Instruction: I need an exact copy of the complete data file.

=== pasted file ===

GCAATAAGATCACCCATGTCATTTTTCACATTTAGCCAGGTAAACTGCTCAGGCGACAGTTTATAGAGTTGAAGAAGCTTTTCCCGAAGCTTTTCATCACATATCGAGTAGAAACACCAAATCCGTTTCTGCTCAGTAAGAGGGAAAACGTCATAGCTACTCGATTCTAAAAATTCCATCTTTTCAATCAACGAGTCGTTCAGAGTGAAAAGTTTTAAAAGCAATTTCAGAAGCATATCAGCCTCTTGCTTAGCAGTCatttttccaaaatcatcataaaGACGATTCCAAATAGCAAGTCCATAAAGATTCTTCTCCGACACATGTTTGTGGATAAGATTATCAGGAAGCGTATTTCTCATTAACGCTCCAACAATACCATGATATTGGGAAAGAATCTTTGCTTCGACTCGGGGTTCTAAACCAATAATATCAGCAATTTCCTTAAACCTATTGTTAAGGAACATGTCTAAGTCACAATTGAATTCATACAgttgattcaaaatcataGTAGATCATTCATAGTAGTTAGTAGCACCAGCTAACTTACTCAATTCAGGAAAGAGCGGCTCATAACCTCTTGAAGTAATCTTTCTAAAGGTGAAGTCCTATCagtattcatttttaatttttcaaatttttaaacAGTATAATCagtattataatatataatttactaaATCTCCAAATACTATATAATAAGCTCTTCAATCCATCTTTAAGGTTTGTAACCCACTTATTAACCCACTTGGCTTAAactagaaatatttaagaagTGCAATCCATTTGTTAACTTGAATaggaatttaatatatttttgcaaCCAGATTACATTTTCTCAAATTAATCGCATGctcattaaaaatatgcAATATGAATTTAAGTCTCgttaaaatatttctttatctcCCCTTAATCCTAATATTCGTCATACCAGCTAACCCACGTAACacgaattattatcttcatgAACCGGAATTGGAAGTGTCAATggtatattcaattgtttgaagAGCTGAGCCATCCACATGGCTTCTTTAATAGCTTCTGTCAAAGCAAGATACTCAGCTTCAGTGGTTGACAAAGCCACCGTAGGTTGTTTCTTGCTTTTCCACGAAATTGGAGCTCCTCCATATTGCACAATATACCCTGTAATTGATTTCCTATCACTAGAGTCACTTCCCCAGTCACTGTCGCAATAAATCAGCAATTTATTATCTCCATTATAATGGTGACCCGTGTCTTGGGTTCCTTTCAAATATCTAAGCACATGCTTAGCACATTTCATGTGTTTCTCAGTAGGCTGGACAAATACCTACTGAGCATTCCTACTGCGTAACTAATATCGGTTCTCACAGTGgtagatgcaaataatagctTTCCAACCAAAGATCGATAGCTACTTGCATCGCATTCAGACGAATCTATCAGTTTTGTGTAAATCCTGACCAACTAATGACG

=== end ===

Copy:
GCAATAAGATCACCCATGTCATTTTTCACATTTAGCCAGGTAAACTGCTCAGGCGACAGTTTATAGAGTTGAAGAAGCTTTTCCCGAAGCTTTTCATCACATATCGAGTAGAAACACCAAATCCGTTTCTGCTCAGTAAGAGGGAAAACGTCATAGCTACTCGATTCTAAAAATTCCATCTTTTCAATCAACGAGTCGTTCAGAGTGAAAAGTTTTAAAAGCAATTTCAGAAGCATATCAGCCTCTTGCTTAGCAGTCatttttccaaaatcatcataaaGACGATTCCAAATAGCAAGTCCATAAAGATTCTTCTCCGACACATGTTTGTGGATAAGATTATCAGGAAGCGTATTTCTCATTAACGCTCCAACAATACCATGATATTGGGAAAGAATCTTTGCTTCGACTCGGGGTTCTAAACCAATAATATCAGCAATTTCCTTAAACCTATTGTTAAGGAACATGTCTAAGTCACAATTGAATTCATACAgttgattcaaaatcataGTAGATCATTCATAGTAGTTAGTAGCACCAGCTAACTTACTCAATTCAGGAAAGAGCGGCTCATAACCTCTTGAAGTAATCTTTCTAAAGGTGAAGTCCTATCagtattcatttttaatttttcaaatttttaaacAGTATAATCagtattataatatataatttactaaATCTCCAAATACTATATAATAAGCTCTTCAATCCATCTTTAAGGTTTGTAACCCACTTATTAACCCACTTGGCTTAAactagaaatatttaagaagTGCAATCCATTTGTTAACTTGAATaggaatttaatatatttttgcaaCCAGATTACATTTTCTCAAATTAATCGCATGctcattaaaaatatgcAATATGAATTTAAGTCTCgttaaaatatttctttatctcCCCTTAATCCTAATATTCGTCATACCAGCTAACCCACGTAACacgaattattatcttcatgAACCGGAATTGGAAGTGTCAATggtatattcaattgtttgaagAGCTGAGCCATCCACATGGCTTCTTTAATAGCTTCTGTCAAAGCAAGATACTCAGCTTCAGTGGTTGACAAAGCCACCGTAGGTTGTTTCTTGCTTTTCCACGAAATTGGAGCTCCTCCATATTGCACAATATACCCTGTAATTGATTTCCTATCACTAGAGTCACTTCCCCAGTCACTGTCGCAATAAATCAGCAATTTATTATCTCCATTATAATGGTGACCCGTGTCTTGGGTTCCTTTCAAATATCTAAGCACATGCTTAGCACATTTCATGTGTTTCTCAGTAGGCTGGACAAATACCTACTGAGCATTCCTACTGCGTAACTAATATCGGTTCTCACAGTGgtagatgcaaataatagctTTCCAACCAAAGATCGATAGCTACTTGCATCGCATTCAGACGAATCTATCAGTTTTGTGTAAATCCTGACCAACTAATGACG